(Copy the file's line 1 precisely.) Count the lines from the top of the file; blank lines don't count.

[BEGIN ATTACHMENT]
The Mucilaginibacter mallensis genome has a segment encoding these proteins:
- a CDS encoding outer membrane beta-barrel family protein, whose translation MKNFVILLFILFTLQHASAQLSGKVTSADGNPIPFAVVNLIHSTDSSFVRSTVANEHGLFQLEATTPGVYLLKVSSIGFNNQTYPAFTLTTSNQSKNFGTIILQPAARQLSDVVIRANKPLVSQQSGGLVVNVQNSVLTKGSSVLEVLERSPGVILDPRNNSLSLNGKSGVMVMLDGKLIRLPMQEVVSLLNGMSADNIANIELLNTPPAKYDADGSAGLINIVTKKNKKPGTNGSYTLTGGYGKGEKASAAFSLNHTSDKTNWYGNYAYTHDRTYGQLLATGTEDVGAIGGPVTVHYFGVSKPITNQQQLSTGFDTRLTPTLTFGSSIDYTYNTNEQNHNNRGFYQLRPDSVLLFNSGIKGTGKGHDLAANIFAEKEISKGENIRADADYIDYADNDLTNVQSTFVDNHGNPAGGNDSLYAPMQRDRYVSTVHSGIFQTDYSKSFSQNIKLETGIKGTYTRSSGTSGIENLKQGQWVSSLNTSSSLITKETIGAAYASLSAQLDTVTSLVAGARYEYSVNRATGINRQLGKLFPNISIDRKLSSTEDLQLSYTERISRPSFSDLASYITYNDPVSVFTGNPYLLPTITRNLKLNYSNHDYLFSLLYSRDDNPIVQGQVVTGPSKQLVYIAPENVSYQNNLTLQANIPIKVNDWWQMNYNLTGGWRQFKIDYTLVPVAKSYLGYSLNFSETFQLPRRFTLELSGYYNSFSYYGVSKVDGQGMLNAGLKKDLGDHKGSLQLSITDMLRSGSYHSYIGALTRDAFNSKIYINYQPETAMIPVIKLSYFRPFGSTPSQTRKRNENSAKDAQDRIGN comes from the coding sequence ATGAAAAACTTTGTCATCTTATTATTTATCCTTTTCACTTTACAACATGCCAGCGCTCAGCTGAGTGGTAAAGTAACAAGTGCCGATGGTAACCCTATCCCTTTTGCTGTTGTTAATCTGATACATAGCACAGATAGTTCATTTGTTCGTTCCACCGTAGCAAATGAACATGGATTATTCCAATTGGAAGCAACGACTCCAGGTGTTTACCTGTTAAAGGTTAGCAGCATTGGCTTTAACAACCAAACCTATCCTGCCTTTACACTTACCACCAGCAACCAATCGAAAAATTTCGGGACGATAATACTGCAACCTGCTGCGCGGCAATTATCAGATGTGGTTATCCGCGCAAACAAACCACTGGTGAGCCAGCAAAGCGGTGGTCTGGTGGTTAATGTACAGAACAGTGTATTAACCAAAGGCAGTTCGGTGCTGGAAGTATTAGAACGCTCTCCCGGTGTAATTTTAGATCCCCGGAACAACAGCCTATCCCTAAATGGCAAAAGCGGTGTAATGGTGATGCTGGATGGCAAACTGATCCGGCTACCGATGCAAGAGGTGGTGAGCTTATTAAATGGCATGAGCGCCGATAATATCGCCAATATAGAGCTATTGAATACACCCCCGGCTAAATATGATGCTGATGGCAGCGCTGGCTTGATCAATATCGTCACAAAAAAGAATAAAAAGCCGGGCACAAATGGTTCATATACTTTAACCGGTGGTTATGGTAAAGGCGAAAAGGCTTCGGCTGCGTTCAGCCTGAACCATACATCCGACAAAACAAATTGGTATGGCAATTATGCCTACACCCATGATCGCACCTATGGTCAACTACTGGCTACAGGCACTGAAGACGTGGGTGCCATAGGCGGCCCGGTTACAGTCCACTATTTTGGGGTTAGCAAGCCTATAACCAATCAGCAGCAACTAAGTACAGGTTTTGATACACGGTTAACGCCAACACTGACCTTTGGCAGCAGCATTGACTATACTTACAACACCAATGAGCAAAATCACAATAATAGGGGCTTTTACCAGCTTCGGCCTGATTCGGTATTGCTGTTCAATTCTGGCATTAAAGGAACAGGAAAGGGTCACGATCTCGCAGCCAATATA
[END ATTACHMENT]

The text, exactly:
The Mucilaginibacter mallensis genome has a segment encoding these proteins: